Maybe Honey Boy is called Honey Boy because calling it Being Shia LaBoef would feel too literal, and too familiar. It is LaBeouf’s life story, more or less — and his screenwriting debut — though he’s chosen, in true Charlie Kaufman style, to pass on playing himself and take on the role of his own father instead.
He’s only half recognizable as the lightly fictionalized James Lort, a party clown–slash–Army vet with a short fuse, a long mullet, and loud opinions on pretty much everything, including his hard-won sobriety. In the scenes set in circa-1995 Los Angeles, he’s also the sole guardian and nominal caretaker of his 12-year-old son Otis (Noah Jupe) who pays the rent on their shabby motor-court apartment by acting in various laugh-tracked TV shows.
In modern-day L.A., Lucas Hedges becomes the grown Otis — star of a hugely successful action franchise and a far less successful personal life. Thanks to his own addiction and anger issues, he’s become the reluctant ward of a rehab program that aims to heal with a series of gentle, self-actualizing tasks: cleaning out chicken coops, knitting endless scarves, learning to hug yourself with both arms. But his therapist (Laura San Giacomo) won’t let him off the hook when it comes to discussing his father; cue the flashbacks.
Director Alma Har’el (Bombay Beach) works in a sort of loose verité style that lands somewhere between Harmony Korine and Andrea Arnold, and she excels at setting a mood, letting her camera linger on the sun-baked torpor and grit of the L.A. tourists don’t ever come to see.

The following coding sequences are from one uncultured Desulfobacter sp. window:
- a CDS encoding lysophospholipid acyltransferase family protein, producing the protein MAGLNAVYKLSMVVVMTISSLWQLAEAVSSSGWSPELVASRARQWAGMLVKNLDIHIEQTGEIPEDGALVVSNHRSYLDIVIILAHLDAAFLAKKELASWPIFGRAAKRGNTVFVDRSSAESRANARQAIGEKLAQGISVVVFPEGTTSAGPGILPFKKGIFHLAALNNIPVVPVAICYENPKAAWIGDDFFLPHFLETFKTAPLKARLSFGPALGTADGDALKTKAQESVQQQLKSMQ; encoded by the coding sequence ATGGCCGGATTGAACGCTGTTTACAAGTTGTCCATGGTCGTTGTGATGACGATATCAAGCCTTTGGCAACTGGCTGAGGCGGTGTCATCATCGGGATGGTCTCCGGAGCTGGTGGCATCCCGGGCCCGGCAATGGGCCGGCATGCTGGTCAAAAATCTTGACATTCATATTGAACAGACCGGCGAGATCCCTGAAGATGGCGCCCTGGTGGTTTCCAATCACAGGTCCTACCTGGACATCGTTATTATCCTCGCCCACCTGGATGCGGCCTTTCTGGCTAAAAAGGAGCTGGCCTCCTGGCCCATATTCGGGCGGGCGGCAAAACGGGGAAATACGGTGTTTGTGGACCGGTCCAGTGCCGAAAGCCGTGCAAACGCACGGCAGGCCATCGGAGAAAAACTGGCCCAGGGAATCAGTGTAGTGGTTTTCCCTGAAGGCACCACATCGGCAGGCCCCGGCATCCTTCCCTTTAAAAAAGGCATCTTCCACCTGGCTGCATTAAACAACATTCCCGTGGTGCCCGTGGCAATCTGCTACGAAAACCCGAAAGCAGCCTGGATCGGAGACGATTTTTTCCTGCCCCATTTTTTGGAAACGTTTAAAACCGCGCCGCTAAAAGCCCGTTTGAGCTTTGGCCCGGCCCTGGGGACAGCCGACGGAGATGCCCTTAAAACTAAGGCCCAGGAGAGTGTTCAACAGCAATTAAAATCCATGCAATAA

With his bandana’d hairline and owlish glasses, LaBeof looks like a sort of trailer-park David Foster Wallace, and inhabits exactly the kind of petty tyrant that classic bad-dad cinema is made of: a damaged man-child who hates because he hurts, and leaves emotional wreckage everywhere he goes. (Snapshots in the end credits reveal the real man — in and out of his clown suits — and the real young LaBeouf too).
What makes the movie feel like more than the sum of its plot is the actors: not just the one who wrote it but the British-born Jupe (A Quiet Place, Suburbicon), who looks like a cherub in a church fresco even when he’s smoking his 57th cigarette, and gives a remarkably tender and unsentimental performance. Hedges, who doesn’t seem to have found a role yet he can’t fully inhabit, unpeels an Otis who is raw, furious, and genuinely funny; and the singer FKA Twigs, in her first screen role, has a small but memorably tender turn.
If Honey‘s arc feels stamped in an certain kind of indie template, it still builds a sneaky kind of emotional capital. It’s also an intriguing window into LaBeouf, the kid who became a star and then a wreck and then a punchline, then somehow fought his way back to a place where he owns his story again — and now, finally, gets to tell it exactly how he wants to. B